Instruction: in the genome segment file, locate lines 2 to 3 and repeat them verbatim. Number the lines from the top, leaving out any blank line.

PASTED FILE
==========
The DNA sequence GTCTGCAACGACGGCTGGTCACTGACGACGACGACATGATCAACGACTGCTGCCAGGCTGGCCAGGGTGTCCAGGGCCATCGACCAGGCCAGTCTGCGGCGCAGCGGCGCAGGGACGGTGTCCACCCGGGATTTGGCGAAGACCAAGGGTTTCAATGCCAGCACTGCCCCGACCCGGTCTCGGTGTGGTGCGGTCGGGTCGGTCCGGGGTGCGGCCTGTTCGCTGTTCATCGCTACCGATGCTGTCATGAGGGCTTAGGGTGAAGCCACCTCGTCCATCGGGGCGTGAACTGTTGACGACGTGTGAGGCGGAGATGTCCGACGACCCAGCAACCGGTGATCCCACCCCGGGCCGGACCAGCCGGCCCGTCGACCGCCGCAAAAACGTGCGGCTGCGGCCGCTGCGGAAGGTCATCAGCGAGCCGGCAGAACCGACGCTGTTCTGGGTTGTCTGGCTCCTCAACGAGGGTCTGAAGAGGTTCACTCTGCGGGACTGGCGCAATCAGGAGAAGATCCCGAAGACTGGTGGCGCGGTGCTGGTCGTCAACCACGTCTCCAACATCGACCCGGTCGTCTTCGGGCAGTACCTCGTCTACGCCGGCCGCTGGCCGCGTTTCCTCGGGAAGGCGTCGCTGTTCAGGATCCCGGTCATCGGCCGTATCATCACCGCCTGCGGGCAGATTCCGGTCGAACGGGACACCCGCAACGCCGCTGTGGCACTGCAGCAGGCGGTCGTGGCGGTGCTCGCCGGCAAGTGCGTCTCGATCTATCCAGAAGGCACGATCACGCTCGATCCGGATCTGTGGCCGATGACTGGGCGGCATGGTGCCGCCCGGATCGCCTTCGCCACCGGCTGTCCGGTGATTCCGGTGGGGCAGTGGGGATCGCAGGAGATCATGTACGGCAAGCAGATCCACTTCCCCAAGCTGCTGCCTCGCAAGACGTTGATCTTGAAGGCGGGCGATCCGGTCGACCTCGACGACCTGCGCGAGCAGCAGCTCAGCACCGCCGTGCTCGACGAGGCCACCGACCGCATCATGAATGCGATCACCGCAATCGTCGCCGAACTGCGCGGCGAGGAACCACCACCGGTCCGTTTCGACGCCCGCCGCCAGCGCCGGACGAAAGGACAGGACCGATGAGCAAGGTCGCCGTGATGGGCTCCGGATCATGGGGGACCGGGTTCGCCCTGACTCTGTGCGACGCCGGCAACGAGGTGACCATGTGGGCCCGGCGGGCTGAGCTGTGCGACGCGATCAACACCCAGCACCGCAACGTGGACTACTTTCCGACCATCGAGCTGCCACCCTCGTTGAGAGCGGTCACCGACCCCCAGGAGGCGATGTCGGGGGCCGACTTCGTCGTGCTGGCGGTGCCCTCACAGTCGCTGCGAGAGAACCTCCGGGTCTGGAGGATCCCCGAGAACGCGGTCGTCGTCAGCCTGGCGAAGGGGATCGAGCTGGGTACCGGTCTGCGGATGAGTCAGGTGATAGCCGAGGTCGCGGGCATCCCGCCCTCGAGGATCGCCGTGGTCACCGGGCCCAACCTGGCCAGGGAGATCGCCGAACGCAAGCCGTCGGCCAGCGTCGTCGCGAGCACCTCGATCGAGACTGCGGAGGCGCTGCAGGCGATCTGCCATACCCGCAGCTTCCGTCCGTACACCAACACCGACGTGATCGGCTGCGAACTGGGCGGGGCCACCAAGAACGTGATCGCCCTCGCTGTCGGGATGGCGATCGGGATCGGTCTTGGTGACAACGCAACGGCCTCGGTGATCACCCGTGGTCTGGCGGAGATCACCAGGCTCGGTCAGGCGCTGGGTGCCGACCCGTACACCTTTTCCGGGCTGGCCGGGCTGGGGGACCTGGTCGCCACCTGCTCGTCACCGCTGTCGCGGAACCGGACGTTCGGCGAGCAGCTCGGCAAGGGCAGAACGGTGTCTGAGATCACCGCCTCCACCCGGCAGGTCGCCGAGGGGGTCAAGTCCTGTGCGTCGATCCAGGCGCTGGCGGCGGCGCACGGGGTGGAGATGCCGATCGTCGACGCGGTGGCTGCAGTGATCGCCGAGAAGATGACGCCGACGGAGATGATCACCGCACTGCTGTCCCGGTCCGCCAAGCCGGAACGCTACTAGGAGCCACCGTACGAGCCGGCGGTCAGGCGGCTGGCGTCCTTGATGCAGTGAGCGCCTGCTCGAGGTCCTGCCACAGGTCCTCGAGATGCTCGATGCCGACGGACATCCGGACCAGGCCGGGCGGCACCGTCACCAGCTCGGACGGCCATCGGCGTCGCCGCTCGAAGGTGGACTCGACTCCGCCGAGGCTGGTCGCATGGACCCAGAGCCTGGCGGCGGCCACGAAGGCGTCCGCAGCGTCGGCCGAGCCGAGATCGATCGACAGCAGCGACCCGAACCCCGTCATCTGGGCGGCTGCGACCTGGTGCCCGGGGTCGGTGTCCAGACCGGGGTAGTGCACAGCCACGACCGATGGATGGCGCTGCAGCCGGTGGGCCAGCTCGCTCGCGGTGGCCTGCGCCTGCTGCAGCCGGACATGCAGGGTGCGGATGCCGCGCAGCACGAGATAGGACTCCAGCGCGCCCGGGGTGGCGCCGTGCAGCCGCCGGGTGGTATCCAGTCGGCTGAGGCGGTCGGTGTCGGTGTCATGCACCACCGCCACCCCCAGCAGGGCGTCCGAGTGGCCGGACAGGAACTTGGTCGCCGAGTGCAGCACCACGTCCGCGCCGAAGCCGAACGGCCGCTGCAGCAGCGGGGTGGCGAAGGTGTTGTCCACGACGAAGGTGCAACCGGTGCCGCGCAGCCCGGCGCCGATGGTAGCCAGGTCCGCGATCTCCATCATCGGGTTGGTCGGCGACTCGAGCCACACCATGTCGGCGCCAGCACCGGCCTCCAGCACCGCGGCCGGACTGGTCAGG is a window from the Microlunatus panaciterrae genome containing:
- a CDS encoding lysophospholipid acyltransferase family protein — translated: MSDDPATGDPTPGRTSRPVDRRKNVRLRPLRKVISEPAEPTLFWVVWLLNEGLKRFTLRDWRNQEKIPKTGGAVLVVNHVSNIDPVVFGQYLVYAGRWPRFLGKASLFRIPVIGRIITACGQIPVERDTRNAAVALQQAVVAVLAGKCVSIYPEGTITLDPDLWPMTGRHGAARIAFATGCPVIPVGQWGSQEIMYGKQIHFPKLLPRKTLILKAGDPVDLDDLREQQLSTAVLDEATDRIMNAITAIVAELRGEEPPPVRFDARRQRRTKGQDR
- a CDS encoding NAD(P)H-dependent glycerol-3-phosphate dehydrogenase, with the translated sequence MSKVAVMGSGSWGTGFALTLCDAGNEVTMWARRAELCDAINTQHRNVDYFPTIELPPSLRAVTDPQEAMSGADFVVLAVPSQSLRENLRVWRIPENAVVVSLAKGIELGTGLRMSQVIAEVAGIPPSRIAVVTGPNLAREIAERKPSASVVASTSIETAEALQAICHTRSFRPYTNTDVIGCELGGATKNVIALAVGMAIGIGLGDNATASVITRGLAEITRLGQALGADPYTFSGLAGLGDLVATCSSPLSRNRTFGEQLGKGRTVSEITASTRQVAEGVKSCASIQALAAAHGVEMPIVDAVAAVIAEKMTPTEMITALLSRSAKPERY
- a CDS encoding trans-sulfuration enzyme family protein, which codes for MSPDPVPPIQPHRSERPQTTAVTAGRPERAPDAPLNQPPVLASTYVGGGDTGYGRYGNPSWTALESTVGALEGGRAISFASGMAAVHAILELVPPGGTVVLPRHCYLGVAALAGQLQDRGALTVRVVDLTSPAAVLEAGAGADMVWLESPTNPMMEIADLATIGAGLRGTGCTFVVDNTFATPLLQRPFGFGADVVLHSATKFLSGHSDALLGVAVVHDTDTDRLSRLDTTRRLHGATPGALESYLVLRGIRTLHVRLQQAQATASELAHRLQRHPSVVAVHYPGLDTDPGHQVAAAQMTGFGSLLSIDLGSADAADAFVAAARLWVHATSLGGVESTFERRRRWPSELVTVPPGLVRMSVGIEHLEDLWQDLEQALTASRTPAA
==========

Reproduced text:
- a CDS encoding lysophospholipid acyltransferase family protein — translated: MSDDPATGDPTPGRTSRPVDRRKNVRLRPLRKVISEPAEPTLFWVVWLLNEGLKRFTLRDWRNQEKIPKTGGAVLVVNHVSNIDPVVFGQYLVYAGRWPRFLGKASLFRIPVIGRIITACGQIPVERDTRNAAVALQQAVVAVLAGKCVSIYPEGTITLDPDLWPMTGRHGAARIAFATGCPVIPVGQWGSQEIMYGKQIHFPKLLPRKTLILKAGDPVDLDDLREQQLSTAVLDEATDRIMNAITAIVAELRGEEPPPVRFDARRQRRTKGQDR
- a CDS encoding NAD(P)H-dependent glycerol-3-phosphate dehydrogenase, with the translated sequence MSKVAVMGSGSWGTGFALTLCDAGNEVTMWARRAELCDAINTQHRNVDYFPTIELPPSLRAVTDPQEAMSGADFVVLAVPSQSLRENLRVWRIPENAVVVSLAKGIELGTGLRMSQVIAEVAGIPPSRIAVVTGPNLAREIAERKPSASVVASTSIETAEALQAICHTRSFRPYTNTDVIGCELGGATKNVIALAVGMAIGIGLGDNATASVITRGLAEITRLGQALGADPYTFSGLAGLGDLVATCSSPLSRNRTFGEQLGKGRTVSEITASTRQVAEGVKSCASIQALAAAHGVEMPIVDAVAAVIAEKMTPTEMITALLSRSAKPERY